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Almond (Prunus dulcis [Mill.] D.A. Webb var. dulcis)
French: Amandier; Spanish: Almendro; Italian: Mandorlo; German: Mandelbaum

Crop data

Perennial. Harvested part: nuts
Transplanted in dormant season.
Flowers 3 - 4 years after transplanting.
Harvested 6 - 8 months after flowering.
Plant density (California, USA): 120-190 trees/ha.
Preferably grown on light to medium soils, pH 6-8.
Is adapted to a mediterranean climate; does best when irrigated, but is often grown on dry land.
USA (California) is the largest producer but it is also grown in Spain, France, Italy, Greece, Israel, and Bulgaria.

Plant analysis data

Plant analysis data - Macronutrients

Plant part Stage of growth Source

% of dry matter








Leaf Mid-season Brown et al., 1953

2.8 (OS)

0.10 (OS)

3.0 (OS)

0.46 (OS)

1.61 (OS)

0.61 (OS)

Leaf Mid-season Proebsting & Serr, 1966  

0.10 (OS)

1.0 (OS)

Leaf Mid-season Weinbaum & Tate, 1964

2.2 (CVY)

Leaf Mid-season Proebsting & tate, 1964          

0.23 (OS)

Os = Optimum supply - CVY = Critical value (yield)

Plant analysis data - Micronutrients

plant part Stage of growth Source

ppm dry matter






Leaf Mature basal leaves Epsteim & Lillehand, 1942

96 (OS)

Leaf Mature Hansen et al., 1962      

23 (CVD)
38 (OS)

Leaf Mature Kester et al., 1961    

2.6 (D)
3.9 (OS)

Leaf Mature Procopiou, 1978  

17 (OS)

Hull Mature Kester et al., 1961    

0.8 (D)
3.3 (OS)

Kernel Mature Kester et al., 1961    

1.6 (D)
12.1 (OS)

Hull Mature Kester et al., 1961    

1.4 (D)
2.7 (OS)

Kernel Mature Kester et al., 1961    

6.8 (D)
7.3 (OS)

D = deficiency - OS = Optimum supply - CVD = Critical Value (deficiency)

In California, Zn is a common problem.

Almonds are sensitive to excessive salts, especially of Na (leaf Na 0.30 % or more) and of Cl (leaf Cl 1.79 % or more).

In California, B toxicity (leaf B 87 ppm or more) and deficiency both present problems.

Present fertilizer practices

Almonds may be grown in cultivated or sod culture, so it may or may not be practicable to incorporate fertilizer into the soil. Fertilizer is usually given in a single dressing, sometimes in autumn, or, if in spring, then before bud-break. In general only N is applied annually, preferably as ammonium sulphate on alkaline soils or as ammonium nitrate on acid soils. P is preferably applied as triple superphosphate, and K as sulphate.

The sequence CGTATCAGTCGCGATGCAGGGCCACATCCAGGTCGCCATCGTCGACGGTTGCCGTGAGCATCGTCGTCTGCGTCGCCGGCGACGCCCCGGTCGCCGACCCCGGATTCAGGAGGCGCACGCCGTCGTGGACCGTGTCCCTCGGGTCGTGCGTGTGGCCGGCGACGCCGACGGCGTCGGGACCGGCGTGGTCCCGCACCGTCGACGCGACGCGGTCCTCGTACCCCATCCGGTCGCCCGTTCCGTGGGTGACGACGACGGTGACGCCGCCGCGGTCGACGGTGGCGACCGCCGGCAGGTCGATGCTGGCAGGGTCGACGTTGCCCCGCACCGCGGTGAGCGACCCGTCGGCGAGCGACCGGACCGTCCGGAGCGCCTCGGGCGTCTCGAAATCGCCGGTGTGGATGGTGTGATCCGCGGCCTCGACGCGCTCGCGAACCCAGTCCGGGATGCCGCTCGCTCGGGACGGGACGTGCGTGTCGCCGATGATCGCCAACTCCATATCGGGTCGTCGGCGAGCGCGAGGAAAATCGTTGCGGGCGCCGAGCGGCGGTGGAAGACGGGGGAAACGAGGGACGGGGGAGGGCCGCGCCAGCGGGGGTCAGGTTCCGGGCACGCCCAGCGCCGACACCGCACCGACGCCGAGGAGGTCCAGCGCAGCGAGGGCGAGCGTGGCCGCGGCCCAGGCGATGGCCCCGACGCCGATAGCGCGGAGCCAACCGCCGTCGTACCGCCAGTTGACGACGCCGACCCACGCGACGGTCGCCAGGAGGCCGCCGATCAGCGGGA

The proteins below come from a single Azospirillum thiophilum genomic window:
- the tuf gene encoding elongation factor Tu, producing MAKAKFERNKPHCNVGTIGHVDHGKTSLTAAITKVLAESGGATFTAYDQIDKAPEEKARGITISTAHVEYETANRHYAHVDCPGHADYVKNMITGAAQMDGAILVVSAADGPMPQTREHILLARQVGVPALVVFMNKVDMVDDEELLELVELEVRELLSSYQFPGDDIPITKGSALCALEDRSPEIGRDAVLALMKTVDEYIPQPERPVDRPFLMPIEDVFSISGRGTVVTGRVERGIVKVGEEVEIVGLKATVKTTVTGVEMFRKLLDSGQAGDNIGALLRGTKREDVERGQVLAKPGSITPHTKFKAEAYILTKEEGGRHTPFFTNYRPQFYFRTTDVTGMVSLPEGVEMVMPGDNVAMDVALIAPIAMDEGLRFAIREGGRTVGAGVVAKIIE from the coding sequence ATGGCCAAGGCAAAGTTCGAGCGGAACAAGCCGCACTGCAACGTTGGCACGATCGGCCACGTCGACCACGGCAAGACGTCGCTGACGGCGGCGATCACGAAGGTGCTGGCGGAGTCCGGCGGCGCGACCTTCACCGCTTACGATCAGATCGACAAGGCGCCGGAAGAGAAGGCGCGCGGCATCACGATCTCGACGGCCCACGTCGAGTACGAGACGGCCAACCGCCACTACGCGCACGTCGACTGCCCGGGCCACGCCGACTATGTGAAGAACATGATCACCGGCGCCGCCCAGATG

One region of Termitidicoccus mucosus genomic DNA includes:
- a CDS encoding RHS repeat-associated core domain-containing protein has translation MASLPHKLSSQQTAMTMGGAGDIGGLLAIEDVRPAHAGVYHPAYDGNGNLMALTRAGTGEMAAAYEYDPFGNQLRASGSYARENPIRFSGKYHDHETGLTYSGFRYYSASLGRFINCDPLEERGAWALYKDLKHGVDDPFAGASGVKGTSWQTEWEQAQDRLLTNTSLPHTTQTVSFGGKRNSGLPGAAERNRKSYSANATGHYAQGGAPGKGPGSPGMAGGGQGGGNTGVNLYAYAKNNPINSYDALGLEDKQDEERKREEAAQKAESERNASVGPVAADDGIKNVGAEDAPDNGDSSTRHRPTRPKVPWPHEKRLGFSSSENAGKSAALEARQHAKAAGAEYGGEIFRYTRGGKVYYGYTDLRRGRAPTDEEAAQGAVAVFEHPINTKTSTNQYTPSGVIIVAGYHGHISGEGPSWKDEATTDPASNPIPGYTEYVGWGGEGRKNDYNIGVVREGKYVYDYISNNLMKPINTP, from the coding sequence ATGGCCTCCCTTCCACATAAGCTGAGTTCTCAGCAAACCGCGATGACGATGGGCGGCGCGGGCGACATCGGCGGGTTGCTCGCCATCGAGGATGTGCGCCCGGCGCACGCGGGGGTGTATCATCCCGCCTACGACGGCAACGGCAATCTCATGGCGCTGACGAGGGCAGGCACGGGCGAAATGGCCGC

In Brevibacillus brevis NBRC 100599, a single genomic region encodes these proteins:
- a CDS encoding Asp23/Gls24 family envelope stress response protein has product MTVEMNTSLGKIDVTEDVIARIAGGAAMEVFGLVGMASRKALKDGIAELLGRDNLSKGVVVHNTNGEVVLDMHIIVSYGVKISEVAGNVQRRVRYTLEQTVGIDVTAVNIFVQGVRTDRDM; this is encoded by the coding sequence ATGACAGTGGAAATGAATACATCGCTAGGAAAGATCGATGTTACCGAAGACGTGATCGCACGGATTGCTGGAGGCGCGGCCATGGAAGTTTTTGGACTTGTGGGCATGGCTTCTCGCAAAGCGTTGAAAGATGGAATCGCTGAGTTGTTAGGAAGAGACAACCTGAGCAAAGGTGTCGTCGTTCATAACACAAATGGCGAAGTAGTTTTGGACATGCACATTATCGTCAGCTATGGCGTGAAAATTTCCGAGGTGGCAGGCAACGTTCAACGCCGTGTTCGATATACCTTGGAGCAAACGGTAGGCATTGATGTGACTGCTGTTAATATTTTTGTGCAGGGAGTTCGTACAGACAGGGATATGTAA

When supplying Zn as a foliar spray in mid-season, only ZnO should be used; ZnSO4 burns the foliage.

In USA the basal fertilizer is:

45-112 kg/ha N.

1.2 t K2O when problem occurs (California soils).

2 kg/ha B when problem occurs.

Zn deficiency is controlled by sprays of 19-29 g ZnSO4/l in the dormant period and by foliar sprays of 6 g ZnO/l applied in mid-season.

Further reading

BROWN, J.W.; WADLEIGH, C.H.; HAYWARD, H.E.: Foliar analysis of stone fruit and almond trees on saline substrates. Proc. Amer. Soc. Hort. Sci. 61, 49-55; USA (1953)

HANSEN, C.J.; KESTER, D.E.; URIU, K.: Boron deficiency symptoms identified in amonds. Calif. Agr. 16(4), 6-7; USA (1962)

KESTER, D.E.; URIU, K.; ALDRICH, T.: Copper deficiency in almonds and its response to treatment. Proc. Amer. Soc. Hort. Sci. 77, 286-294; USA (1961)

PROEBSTING, E.L.; SERR, E.F.: Edible nuts. In: CHILDERS, N.F. (ed.), Nutrition of fruit crops. Horticultural Publications, New Brunswick, NJ; USA (1966)

WEIMBAUM, S.A. et al.: Nitrogen fertilization increases yield without enhancing blossom receptivity in almond. HortScience 15, 78-79, USA (1980)

Author : D. Sparks, College of Agriculture, The University of Georgia, Athens, USA

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